Introduction:Tracking a plant’s chlorophyll content helps researchers and growers understand the plant’s photosynthesis capacity and stress tolerance. Leaf chlorophyll content is typically measured nondestructively with chlorophyll meters, which estimated chlorophyll using the ratio of transmitted red light and near infrared (NIR) light. Normalized difference vegetation index (NDVI) sensors have red and NIR light detectors and may be used to estimate chlorophyll content by detecting the transmitted red and NIR light through leaves. In this study, leaf chlorophyll content of ‘Torrey’ buffaloberry (Shepherdia ×utahensis) plants was measuring using chlorophyll concentration meters and NDVI sensors. Researchers also studied the affects of sunlight and electrical lights on the accuracy of NDVI measurements.
Set Up:The buffaloberry plants were grown in the Utah State University Research Greenhouse. The light intensities in the greenhouse were recorded hourly using an Apogee SP-230 heated silicon chip pyranometer mounted to a weather station. The plants were measured using an Apogee MC-100 and were separated into three groups of five. The groups were treated with 0 mm [zero nitrogen (N)], 2 mm (medium N), or 4 mm (ample N) ammonium nitrate for three weeks. The plants were moved to an open field, where Apogee S2-411 and S2-412 NDVI sensors recorded the incident red and NIR light from solar radiation and transmitted red and NIR light from leaves of buffaloberry. Chlorophyll extraction was then used to determine the actual chlorophyll concentration of the leaves.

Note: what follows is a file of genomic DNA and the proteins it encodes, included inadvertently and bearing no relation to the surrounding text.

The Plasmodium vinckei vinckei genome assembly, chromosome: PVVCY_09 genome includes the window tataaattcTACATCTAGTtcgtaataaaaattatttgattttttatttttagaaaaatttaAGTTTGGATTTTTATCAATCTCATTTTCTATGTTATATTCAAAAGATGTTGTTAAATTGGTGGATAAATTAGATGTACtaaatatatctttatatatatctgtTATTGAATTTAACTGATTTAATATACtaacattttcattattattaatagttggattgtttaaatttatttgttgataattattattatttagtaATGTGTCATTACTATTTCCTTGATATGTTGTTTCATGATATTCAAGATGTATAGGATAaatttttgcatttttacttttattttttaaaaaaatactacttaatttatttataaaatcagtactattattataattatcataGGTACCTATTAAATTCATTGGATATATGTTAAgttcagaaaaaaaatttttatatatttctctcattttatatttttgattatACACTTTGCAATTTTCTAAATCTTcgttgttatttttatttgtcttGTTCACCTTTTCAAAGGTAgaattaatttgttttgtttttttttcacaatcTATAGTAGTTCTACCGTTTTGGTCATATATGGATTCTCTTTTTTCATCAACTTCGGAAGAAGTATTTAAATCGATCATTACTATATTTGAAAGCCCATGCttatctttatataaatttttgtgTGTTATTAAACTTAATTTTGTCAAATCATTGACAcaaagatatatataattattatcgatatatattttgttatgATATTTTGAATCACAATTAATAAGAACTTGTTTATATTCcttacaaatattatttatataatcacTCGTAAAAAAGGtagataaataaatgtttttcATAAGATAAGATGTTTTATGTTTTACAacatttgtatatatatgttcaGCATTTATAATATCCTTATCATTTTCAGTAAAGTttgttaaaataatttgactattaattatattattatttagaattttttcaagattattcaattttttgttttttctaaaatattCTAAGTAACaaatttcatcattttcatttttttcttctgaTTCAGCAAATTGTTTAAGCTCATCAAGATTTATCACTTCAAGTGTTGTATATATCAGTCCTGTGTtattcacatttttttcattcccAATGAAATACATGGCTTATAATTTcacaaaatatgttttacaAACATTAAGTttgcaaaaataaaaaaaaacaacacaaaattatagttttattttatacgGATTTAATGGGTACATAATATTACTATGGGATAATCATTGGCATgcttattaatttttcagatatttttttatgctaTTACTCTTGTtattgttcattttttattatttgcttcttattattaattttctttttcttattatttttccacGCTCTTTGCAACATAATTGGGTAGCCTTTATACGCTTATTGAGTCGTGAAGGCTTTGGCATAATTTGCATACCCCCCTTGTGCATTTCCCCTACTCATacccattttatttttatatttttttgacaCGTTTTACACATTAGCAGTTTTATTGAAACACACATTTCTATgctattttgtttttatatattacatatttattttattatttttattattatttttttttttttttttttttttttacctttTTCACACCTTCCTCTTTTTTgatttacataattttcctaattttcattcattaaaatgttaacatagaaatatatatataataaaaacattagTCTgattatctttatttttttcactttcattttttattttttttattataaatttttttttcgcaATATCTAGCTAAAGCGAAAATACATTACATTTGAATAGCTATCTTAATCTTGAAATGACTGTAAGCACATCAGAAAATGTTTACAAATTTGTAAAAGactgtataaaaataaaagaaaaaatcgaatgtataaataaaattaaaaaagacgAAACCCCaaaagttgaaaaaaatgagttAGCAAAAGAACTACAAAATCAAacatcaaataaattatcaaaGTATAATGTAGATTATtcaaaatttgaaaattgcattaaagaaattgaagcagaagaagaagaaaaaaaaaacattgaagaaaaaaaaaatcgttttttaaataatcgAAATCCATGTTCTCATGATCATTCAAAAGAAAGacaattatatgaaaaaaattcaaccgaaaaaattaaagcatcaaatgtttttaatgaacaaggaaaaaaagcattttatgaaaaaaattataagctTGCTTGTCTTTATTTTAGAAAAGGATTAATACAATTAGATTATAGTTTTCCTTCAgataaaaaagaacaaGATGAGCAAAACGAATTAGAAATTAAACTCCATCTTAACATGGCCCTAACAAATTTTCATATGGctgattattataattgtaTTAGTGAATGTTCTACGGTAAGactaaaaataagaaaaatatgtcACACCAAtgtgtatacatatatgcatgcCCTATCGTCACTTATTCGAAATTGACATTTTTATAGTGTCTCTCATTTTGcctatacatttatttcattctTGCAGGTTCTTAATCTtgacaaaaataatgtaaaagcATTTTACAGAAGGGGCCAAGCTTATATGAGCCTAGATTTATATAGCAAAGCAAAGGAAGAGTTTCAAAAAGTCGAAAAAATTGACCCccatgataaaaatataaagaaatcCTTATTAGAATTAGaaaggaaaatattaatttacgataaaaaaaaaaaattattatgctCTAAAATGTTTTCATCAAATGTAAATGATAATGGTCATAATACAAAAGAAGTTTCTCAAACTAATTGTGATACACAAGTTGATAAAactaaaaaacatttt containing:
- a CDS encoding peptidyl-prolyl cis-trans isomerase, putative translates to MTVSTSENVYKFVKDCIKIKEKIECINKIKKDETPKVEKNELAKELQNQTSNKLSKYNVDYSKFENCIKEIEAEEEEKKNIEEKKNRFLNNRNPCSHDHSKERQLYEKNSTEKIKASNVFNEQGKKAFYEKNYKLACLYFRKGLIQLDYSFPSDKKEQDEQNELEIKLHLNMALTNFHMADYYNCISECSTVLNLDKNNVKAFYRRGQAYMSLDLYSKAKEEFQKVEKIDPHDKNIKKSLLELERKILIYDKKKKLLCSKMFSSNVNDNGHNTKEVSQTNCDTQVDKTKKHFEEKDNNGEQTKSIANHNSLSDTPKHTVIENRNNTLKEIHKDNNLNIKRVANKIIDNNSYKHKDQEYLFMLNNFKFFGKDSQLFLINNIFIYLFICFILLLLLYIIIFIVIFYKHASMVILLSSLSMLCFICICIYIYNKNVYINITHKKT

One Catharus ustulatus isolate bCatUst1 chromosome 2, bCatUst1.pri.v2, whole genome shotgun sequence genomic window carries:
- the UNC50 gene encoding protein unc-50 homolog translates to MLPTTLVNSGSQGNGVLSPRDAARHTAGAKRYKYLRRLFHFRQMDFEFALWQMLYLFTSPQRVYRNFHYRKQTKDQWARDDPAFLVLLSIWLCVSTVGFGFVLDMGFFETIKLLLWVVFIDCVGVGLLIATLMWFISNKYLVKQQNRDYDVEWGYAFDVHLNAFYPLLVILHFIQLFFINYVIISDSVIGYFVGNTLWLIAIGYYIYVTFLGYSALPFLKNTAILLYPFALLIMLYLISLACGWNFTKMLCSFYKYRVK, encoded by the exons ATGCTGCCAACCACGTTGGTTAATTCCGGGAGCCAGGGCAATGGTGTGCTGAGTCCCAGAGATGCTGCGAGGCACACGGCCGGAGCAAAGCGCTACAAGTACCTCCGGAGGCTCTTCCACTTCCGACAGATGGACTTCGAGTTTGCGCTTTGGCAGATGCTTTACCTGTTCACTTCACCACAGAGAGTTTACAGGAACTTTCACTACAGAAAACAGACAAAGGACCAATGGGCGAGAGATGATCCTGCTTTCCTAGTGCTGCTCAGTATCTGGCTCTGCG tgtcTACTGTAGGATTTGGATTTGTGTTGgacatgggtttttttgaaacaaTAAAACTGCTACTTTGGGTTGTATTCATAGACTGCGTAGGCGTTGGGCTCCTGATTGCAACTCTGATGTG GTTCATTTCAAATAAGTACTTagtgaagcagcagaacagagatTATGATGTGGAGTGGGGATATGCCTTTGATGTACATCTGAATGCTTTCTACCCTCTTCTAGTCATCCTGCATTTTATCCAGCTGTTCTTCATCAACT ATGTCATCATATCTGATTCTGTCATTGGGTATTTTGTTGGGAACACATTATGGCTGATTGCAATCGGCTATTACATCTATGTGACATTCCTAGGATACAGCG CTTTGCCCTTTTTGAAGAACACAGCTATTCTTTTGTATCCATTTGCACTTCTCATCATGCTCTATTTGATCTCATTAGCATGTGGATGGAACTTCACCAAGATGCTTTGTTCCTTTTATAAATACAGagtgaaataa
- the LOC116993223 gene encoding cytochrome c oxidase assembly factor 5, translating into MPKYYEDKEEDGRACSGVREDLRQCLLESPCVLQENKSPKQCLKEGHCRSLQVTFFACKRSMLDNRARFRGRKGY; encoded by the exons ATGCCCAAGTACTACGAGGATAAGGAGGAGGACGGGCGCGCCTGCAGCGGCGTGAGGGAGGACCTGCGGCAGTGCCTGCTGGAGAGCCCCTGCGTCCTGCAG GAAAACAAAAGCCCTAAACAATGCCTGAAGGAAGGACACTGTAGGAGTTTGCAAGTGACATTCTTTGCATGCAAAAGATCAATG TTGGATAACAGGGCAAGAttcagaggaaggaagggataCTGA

Results:The plants receiving ample N and medium N had decreased transmitted red light (i.e., greater absorption in red light). Measurements from chlorophyll concentration meters, NDVI sensors, and chlorophyll extraction similarly showed that plants receiving medium N and ample N had greater leaf chlorophyll content than those receiving zero N. Relative leaf chlorophyll content estimated using NDVI sensors correlated positively with those from the chlorophyll meters (P < 0.0001; r2 range, 0.56–0.82). Therefore, our results indicate that NDVI measurements are sensitive to leaf chlorophyll content.
Conclusion:NDVI sensors can be used to estimate the relative chlorophyll content of nursery crops and help growers adjust fertilization to improve plant growth and nutrient status. NDVI sensors can also be used to measure chlorophyll content under sunlight or electric lamps that emit red and NIR light.
Image 2. Buffaloberry plants treated with nitrogen (N)-free Utah Monocot/Dicot solution (Bugbee, 2004) with 0 mm (zero N), 2 mm (medium N), or 4 mm (ample N) added ammonium nitrate for 3 weeks
Image 1. Buffaloberry Plant
Researchers used Apogee Instruments' NDVI sensors, SP-230, and an MC-100 to determine if NDVI sensors can be used to estimate the relative chlorophyll content of buffaloberry plants.
Apogee Sensors Used
- Utah State University
- Texas A&M University
- Ji-Jhong Chen
- Shuyang Zhen
- Youping Sun